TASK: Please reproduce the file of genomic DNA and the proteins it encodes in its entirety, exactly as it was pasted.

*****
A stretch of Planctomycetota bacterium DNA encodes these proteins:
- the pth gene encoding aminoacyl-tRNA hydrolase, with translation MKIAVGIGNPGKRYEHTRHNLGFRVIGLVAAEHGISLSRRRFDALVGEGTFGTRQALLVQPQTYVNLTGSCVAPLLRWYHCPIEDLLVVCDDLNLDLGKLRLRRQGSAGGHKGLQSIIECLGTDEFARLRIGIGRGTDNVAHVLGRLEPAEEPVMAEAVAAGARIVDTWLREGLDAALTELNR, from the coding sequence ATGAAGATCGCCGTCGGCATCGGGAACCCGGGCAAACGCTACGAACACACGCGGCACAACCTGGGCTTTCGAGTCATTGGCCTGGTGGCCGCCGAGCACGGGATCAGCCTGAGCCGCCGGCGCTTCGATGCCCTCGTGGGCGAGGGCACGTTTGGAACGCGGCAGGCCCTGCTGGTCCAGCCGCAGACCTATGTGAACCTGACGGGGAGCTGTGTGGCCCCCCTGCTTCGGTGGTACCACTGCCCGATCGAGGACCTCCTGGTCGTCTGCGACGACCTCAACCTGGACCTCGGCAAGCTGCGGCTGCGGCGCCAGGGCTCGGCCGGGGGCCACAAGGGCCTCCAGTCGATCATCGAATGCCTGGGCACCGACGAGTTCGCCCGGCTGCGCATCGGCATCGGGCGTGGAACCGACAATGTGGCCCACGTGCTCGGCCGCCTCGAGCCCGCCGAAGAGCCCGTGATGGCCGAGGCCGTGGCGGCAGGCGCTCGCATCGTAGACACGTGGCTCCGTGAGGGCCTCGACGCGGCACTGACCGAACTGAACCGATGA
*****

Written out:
A stretch of Planctomycetota bacterium DNA encodes these proteins:
- the pth gene encoding aminoacyl-tRNA hydrolase, with translation MKIAVGIGNPGKRYEHTRHNLGFRVIGLVAAEHGISLSRRRFDALVGEGTFGTRQALLVQPQTYVNLTGSCVAPLLRWYHCPIEDLLVVCDDLNLDLGKLRLRRQGSAGGHKGLQSIIECLGTDEFARLRIGIGRGTDNVAHVLGRLEPAEEPVMAEAVAAGARIVDTWLREGLDAALTELNR, from the coding sequence ATGAAGATCGCCGTCGGCATCGGGAACCCGGGCAAACGCTACGAACACACGCGGCACAACCTGGGCTTTCGAGTCATTGGCCTGGTGGCCGCCGAGCACGGGATCAGCCTGAGCCGCCGGCGCTTCGATGCCCTCGTGGGCGAGGGCACGTTTGGAACGCGGCAGGCCCTGCTGGTCCAGCCGCAGACCTATGTGAACCTGACGGGGAGCTGTGTGGCCCCCCTGCTTCGGTGGTACCACTGCCCGATCGAGGACCTCCTGGTCGTCTGCGACGACCTCAACCTGGACCTCGGCAAGCTGCGGCTGCGGCGCCAGGGCTCGGCCGGGGGCCACAAGGGCCTCCAGTCGATCATCGAATGCCTGGGCACCGACGAGTTCGCCCGGCTGCGCATCGGCATCGGGCGTGGAACCGACAATGTGGCCCACGTGCTCGGCCGCCTCGAGCCCGCCGAAGAGCCCGTGATGGCCGAGGCCGTGGCGGCAGGCGCTCGCATCGTAGACACGTGGCTCCGTGAGGGCCTCGACGCGGCACTGACCGAACTGAACCGATGA